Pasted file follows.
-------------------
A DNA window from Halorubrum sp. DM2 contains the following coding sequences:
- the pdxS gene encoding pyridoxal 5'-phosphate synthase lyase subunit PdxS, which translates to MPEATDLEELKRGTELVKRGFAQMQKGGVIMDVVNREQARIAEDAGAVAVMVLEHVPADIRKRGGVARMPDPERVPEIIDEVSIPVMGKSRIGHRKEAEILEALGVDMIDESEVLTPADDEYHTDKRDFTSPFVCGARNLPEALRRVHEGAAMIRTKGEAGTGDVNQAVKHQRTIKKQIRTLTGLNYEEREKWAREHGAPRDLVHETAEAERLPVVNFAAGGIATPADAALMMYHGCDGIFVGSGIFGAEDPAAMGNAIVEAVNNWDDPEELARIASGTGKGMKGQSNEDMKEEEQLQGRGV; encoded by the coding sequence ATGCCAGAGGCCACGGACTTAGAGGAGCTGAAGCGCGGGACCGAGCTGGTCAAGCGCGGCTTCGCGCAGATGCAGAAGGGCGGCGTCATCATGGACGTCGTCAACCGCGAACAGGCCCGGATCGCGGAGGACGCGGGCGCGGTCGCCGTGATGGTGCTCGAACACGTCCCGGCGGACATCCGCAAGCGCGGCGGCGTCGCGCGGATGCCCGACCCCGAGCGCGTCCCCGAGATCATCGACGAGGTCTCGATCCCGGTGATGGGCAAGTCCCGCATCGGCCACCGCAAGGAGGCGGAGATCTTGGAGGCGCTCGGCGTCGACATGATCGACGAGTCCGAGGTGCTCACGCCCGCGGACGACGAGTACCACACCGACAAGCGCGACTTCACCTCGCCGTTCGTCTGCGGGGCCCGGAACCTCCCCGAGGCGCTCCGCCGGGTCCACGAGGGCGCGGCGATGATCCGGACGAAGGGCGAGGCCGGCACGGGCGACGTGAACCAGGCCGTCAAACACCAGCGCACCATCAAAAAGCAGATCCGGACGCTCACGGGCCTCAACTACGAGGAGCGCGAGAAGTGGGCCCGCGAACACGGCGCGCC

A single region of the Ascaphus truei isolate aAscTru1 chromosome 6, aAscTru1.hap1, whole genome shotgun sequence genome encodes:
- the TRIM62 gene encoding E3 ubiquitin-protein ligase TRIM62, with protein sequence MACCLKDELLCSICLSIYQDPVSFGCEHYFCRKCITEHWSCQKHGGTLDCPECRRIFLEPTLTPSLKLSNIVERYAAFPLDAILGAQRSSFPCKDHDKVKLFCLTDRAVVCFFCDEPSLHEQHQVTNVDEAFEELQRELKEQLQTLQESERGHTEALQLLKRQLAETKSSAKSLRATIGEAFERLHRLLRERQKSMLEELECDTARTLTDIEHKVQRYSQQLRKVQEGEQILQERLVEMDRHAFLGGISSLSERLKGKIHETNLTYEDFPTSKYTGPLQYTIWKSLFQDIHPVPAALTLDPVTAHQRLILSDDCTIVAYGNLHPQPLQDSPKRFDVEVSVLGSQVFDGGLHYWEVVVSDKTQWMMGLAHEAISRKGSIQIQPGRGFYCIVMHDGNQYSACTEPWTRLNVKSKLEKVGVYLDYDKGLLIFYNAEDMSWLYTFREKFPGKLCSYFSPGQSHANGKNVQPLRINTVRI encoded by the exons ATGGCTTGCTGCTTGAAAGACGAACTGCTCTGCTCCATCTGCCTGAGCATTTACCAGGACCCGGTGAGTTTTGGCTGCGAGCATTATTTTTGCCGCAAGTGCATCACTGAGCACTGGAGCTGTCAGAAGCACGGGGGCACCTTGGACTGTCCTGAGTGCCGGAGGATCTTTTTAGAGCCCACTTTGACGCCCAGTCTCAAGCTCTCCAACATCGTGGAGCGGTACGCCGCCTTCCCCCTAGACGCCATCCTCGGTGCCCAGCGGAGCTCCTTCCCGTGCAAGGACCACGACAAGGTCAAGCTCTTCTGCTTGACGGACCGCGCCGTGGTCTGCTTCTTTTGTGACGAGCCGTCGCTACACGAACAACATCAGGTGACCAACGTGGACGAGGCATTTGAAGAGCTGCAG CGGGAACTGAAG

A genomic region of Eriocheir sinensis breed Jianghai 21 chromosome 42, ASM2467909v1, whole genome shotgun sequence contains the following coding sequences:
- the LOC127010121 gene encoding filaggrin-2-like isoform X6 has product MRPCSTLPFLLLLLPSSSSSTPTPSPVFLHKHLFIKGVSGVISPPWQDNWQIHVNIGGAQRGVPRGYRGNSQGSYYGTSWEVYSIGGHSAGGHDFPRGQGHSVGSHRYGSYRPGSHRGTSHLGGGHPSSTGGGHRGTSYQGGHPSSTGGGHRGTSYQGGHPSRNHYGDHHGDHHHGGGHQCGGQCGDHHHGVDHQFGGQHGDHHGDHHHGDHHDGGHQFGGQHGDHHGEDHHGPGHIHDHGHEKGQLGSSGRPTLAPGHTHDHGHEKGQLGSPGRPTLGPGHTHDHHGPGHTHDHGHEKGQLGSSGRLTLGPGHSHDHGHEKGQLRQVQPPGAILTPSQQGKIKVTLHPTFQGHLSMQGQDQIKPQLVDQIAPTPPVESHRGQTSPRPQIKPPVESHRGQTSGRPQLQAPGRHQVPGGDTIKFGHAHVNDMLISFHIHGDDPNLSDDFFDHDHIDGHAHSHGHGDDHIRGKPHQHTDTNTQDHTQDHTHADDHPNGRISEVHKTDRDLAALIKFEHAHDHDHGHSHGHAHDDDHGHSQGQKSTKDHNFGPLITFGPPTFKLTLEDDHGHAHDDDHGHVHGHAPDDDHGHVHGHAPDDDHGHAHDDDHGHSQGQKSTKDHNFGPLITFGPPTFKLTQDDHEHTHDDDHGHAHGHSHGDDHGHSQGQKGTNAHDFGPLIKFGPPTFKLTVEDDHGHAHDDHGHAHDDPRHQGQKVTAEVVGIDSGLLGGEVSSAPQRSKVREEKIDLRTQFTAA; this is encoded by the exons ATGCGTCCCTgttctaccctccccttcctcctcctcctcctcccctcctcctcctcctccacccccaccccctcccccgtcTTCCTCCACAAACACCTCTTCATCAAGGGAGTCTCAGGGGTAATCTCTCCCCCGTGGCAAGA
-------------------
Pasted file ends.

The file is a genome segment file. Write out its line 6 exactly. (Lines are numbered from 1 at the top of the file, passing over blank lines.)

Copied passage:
- the LOC127010121 gene encoding filaggrin-2-like isoform X6 has product MRPCSTLPFLLLLLPSSSSSTPTPSPVFLHKHLFIKGVSGVISPPWQDNWQIHVNIGGAQRGVPRGYRGNSQGSYYGTSWEVYSIGGHSAGGHDFPRGQGHSVGSHRYGSYRPGSHRGTSHLGGGHPSSTGGGHRGTSYQGGHPSSTGGGHRGTSYQGGHPSRNHYGDHHGDHHHGGGHQCGGQCGDHHHGVDHQFGGQHGDHHGDHHHGDHHDGGHQFGGQHGDHHGEDHHGPGHIHDHGHEKGQLGSSGRPTLAPGHTHDHGHEKGQLGSPGRPTLGPGHTHDHHGPGHTHDHGHEKGQLGSSGRLTLGPGHSHDHGHEKGQLRQVQPPGAILTPSQQGKIKVTLHPTFQGHLSMQGQDQIKPQLVDQIAPTPPVESHRGQTSPRPQIKPPVESHRGQTSGRPQLQAPGRHQVPGGDTIKFGHAHVNDMLISFHIHGDDPNLSDDFFDHDHIDGHAHSHGHGDDHIRGKPHQHTDTNTQDHTQDHTHADDHPNGRISEVHKTDRDLAALIKFEHAHDHDHGHSHGHAHDDDHGHSQGQKSTKDHNFGPLITFGPPTFKLTLEDDHGHAHDDDHGHVHGHAPDDDHGHVHGHAPDDDHGHAHDDDHGHSQGQKSTKDHNFGPLITFGPPTFKLTQDDHEHTHDDDHGHAHGHSHGDDHGHSQGQKGTNAHDFGPLIKFGPPTFKLTVEDDHGHAHDDHGHAHDDPRHQGQKVTAEVVGIDSGLLGGEVSSAPQRSKVREEKIDLRTQFTAA; this is encoded by the exons ATGCGTCCCTgttctaccctccccttcctcctcctcctcctcccctcctcctcctcctccacccccaccccctcccccgtcTTCCTCCACAAACACCTCTTCATCAAGGGAGTCTCAGGGGTAATCTCTCCCCCGTGGCAAGA